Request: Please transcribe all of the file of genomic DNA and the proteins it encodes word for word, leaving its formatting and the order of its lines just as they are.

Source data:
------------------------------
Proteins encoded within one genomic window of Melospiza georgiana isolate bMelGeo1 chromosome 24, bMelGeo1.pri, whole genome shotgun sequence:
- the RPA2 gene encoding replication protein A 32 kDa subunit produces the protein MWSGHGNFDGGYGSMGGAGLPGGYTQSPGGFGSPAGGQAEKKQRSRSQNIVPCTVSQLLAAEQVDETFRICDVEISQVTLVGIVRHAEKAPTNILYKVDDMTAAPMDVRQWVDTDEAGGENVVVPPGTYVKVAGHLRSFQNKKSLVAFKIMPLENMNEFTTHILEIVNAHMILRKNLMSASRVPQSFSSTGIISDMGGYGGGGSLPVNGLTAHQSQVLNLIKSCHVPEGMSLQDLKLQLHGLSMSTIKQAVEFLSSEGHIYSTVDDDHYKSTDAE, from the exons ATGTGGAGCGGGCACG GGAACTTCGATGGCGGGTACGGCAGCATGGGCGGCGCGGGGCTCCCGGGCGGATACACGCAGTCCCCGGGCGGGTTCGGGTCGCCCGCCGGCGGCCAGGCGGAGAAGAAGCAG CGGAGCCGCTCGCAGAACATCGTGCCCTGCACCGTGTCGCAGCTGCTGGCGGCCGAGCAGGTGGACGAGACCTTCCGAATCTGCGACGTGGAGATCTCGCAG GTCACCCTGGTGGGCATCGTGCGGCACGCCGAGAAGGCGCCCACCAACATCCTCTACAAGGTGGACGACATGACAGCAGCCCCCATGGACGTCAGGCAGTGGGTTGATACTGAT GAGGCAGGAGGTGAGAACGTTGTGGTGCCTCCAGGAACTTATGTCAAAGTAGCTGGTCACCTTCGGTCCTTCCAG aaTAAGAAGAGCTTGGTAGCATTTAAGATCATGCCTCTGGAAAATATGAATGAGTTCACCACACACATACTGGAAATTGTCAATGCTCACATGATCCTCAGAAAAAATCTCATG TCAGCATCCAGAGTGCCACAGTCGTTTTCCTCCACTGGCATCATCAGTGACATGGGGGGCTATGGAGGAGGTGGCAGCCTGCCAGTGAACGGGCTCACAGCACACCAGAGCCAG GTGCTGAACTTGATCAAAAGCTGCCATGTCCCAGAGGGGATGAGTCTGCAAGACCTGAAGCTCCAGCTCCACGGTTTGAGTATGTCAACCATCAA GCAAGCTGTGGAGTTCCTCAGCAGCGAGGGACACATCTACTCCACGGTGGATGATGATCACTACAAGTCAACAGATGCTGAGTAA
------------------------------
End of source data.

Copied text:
Proteins encoded within one genomic window of Melospiza georgiana isolate bMelGeo1 chromosome 24, bMelGeo1.pri, whole genome shotgun sequence:
- the RPA2 gene encoding replication protein A 32 kDa subunit produces the protein MWSGHGNFDGGYGSMGGAGLPGGYTQSPGGFGSPAGGQAEKKQRSRSQNIVPCTVSQLLAAEQVDETFRICDVEISQVTLVGIVRHAEKAPTNILYKVDDMTAAPMDVRQWVDTDEAGGENVVVPPGTYVKVAGHLRSFQNKKSLVAFKIMPLENMNEFTTHILEIVNAHMILRKNLMSASRVPQSFSSTGIISDMGGYGGGGSLPVNGLTAHQSQVLNLIKSCHVPEGMSLQDLKLQLHGLSMSTIKQAVEFLSSEGHIYSTVDDDHYKSTDAE, from the exons ATGTGGAGCGGGCACG GGAACTTCGATGGCGGGTACGGCAGCATGGGCGGCGCGGGGCTCCCGGGCGGATACACGCAGTCCCCGGGCGGGTTCGGGTCGCCCGCCGGCGGCCAGGCGGAGAAGAAGCAG CGGAGCCGCTCGCAGAACATCGTGCCCTGCACCGTGTCGCAGCTGCTGGCGGCCGAGCAGGTGGACGAGACCTTCCGAATCTGCGACGTGGAGATCTCGCAG GTCACCCTGGTGGGCATCGTGCGGCACGCCGAGAAGGCGCCCACCAACATCCTCTACAAGGTGGACGACATGACAGCAGCCCCCATGGACGTCAGGCAGTGGGTTGATACTGAT GAGGCAGGAGGTGAGAACGTTGTGGTGCCTCCAGGAACTTATGTCAAAGTAGCTGGTCACCTTCGGTCCTTCCAG aaTAAGAAGAGCTTGGTAGCATTTAAGATCATGCCTCTGGAAAATATGAATGAGTTCACCACACACATACTGGAAATTGTCAATGCTCACATGATCCTCAGAAAAAATCTCATG TCAGCATCCAGAGTGCCACAGTCGTTTTCCTCCACTGGCATCATCAGTGACATGGGGGGCTATGGAGGAGGTGGCAGCCTGCCAGTGAACGGGCTCACAGCACACCAGAGCCAG GTGCTGAACTTGATCAAAAGCTGCCATGTCCCAGAGGGGATGAGTCTGCAAGACCTGAAGCTCCAGCTCCACGGTTTGAGTATGTCAACCATCAA GCAAGCTGTGGAGTTCCTCAGCAGCGAGGGACACATCTACTCCACGGTGGATGATGATCACTACAAGTCAACAGATGCTGAGTAA